b2Bpreneur aims to develop future entrepreneurs

Community News & Features Jun 14, 2019 at 2:38 pm
b2Bpreneur’s new board of directors: Pearl Rabano, chief fi nancial officer; B Laserna, chief marketing and information officer; Noreen  Ocampo, chief project officer; Rachel Muhlberger, chief operating  officer; and Janet Lim, founder and CEO.

b2Bpreneur’s new board of directors: Pearl Rabano, chief financial officer; B Laserna, chief marketing and information officer; Noreen Ocampo, chief project officer; Rachel Muhlberger, chief operating officer; and Janet Lim, founder and CEO. (Photos: Raymond Santos)

Kids learn how to make and sell products at annual business fair

By Bruce Gates

Small companies make up nearly 98% of all Canadian businesses, and half of those employ fewer than four people, according to the Business Development Bank of Canada. Filipino enterprises represent a very small fraction of that total, but if Janet Lim is successful, that number will grow significantly with the next generation.

That was one of the main reasons b2Bpreneur Inc. was founded last year. “Our goal is to build the next generation of empowered entrepreneurs with a heart,” she said. One way her group is doing that will be on display July 13 at the second annual Bata to Batapreneur children’s business fair in Toronto. The fair provides a showcase for budding young Filipino-Canadian entrepreneurs, who develop their own wares for sale to the public. At the free event, they also have access to motivational guest speakers as well as entertainment, games and refreshments.

Marcus Uy selling organic alkaline lemonade, LIMON, at last year’s fair won Batapreneur  Business of the Year.

Marcus Uy selling organic alkaline lemonade, LIMON, at last year’s fair won Batapreneur Business of the Year.

Last year’s event drew 50 participants, “and this year we expect a similar turnout,” Ms. Lim said. She added that while the program’s main target is young people from the Filipino community between the ages of 8 and 18, it is open to anyone whose child is interested in developing business skills.

“Entrepreneurship is a critical skill that must be nurtured at a young age in order for children to thrive in the real world,” said Ms. Lim, who came up with the idea for Bata to Batapreneur nearly five years ago while looking for development programs for her son, Marcus, that would provide him with “skills that are transferrable to the real world.”

She eventually approached Philippine Chamber of Commerce Toronto president Steve Pagao, who supported the idea and pushed the project forward. b2Bpreneur, Inc. was subsequently incorporated with then co-founder, Christine Santos, who has since moved on to pursue other projects.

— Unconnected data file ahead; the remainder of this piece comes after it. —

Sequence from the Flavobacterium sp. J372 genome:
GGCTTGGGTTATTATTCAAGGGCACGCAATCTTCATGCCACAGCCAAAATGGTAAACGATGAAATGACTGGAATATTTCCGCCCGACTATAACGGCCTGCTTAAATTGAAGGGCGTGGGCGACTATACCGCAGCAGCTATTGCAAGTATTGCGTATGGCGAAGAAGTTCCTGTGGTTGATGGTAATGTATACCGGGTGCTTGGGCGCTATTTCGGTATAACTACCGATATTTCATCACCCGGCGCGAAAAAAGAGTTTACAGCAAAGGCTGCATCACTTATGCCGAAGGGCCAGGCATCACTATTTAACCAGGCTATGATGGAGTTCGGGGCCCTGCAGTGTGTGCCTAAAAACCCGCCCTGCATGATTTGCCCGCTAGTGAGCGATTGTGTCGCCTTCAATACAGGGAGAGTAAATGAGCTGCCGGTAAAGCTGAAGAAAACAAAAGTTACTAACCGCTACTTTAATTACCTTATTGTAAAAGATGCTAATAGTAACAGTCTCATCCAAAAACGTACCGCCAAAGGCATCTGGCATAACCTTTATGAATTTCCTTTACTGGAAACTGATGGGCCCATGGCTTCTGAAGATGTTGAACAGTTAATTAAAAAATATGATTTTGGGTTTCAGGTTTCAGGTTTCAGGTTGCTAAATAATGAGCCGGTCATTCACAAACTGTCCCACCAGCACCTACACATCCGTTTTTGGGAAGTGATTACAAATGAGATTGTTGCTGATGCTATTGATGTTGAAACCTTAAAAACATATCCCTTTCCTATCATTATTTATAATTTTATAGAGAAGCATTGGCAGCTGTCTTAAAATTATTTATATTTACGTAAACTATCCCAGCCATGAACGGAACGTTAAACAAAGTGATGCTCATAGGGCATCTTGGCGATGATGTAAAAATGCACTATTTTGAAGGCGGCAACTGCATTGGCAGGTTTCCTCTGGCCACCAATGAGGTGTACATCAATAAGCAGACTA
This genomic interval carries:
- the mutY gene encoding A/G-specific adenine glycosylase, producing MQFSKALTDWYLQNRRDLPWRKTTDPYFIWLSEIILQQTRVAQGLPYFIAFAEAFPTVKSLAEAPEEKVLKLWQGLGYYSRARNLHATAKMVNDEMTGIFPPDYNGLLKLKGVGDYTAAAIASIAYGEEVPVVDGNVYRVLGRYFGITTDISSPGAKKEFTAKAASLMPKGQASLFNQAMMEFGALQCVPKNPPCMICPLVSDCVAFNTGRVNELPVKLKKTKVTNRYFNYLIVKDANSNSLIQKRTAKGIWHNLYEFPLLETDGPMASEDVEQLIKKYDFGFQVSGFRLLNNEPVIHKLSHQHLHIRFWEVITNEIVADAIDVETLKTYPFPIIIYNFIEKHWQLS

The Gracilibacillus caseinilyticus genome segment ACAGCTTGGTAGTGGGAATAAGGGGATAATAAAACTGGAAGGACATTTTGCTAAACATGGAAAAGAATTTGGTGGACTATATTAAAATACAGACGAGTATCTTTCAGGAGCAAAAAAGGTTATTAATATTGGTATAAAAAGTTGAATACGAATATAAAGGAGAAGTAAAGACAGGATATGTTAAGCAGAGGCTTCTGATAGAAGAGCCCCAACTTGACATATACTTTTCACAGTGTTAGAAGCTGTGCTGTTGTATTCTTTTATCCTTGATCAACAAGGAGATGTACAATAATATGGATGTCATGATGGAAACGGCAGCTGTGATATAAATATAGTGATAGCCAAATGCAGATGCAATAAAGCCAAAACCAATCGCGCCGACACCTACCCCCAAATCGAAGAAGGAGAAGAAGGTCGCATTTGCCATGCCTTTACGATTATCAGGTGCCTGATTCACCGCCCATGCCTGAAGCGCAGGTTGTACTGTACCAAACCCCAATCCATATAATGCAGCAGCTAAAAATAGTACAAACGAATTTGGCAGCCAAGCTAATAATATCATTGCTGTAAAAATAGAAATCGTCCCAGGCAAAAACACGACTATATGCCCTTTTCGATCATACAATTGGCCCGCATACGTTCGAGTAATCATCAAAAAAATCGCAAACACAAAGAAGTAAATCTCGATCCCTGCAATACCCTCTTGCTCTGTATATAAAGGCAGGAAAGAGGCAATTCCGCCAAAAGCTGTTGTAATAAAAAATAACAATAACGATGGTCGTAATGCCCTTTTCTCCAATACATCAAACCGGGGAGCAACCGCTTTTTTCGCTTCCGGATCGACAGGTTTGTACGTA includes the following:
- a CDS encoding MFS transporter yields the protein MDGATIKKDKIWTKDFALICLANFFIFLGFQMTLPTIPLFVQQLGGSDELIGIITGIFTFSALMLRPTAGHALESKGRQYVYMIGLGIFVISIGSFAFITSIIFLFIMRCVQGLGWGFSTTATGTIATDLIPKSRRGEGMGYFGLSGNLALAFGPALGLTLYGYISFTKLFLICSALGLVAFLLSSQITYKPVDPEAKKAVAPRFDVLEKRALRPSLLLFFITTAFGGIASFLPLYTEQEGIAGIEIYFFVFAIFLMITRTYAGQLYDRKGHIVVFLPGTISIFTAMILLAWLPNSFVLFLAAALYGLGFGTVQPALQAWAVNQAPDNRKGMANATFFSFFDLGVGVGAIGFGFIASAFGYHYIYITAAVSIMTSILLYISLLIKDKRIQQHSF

“They became the earliest supporters of Bata to Batapreneur,” Ms. Lim said.

Zariah and Gavin De Villa selling unique Filipino greeting cards and fridge magnets based on the Philippines flag.

Zariah and Gavin De Villa selling unique Filipino greeting cards and fridge magnets based on the Philippines flag.

However, “just teaching young people about financial responsibility is not enough,” said Ms. Lim, who comes from her own entrepreneurial background: She once worked as a travel counsellor while expanding her family’s real estate business in Toronto. She’s now a licensed Pre-Planner helping people cope with bereavement, while running a start-up food business.

Free b2Bpreneur programs introduce young people to the fundamentals of entrepreneurship through workshops and seminars. Later on, they are paired with mentors who give them a clear view of how business works. This is followed by leadership training and pairing senior batapreneurs with junior members. The final stage comes when the students feel confident enough to pursue their own businesses and in turn give back to their community.

“The goal is to provide these young people with the resources they need in order to be financially self-sufficient, by showing them there is an option to become entrepreneurs,” Ms. Lim said. “Filipinos are talented and hard-working and will be excellent business people.”

JM Montojo selling his self-published fiction book titled Supernovas.

JM Montojo selling his self-published fiction book titled Supernovas.

The not-for-profit organization receives support from the Philippine Chamber of Commerce-Toronto and the Philippine Consulate General Toronto, among others, and recently announced its new board of directors: Rachel Muhlberger, chief operating officer; Pearl Rabano, chief financial officer; Noreen Ocampo, chief project officer; B Laserna, chief marketing and information officer; and Janet Lim, founder and chief executive officer.

Ms. Lim says she hopes to launch similar business fairs in Winnipeg and Alberta, as well as Maryland, Virginia and Washington, D.C., in the United States.
This year’s business fair will be held at Holy Eucharist Ukrainian Catholic Church, 515 Broadview Ave. in Toronto’s east end.

Ms. Lim said parents seeking more information about b2Bpreneur and future events can consult its website at www.bata2batapreneur.com, send an email to b2Bpreneur@gmail.com or call 416-732-4822.

Isabella Cortes selling mental health kits for kids, The Feel Good Tool Kit, won Most Promising Business of the Year.

Isabella Cortes selling mental health kits for kids, The Feel Good Tool Kit, won Most Promising Business of the Year.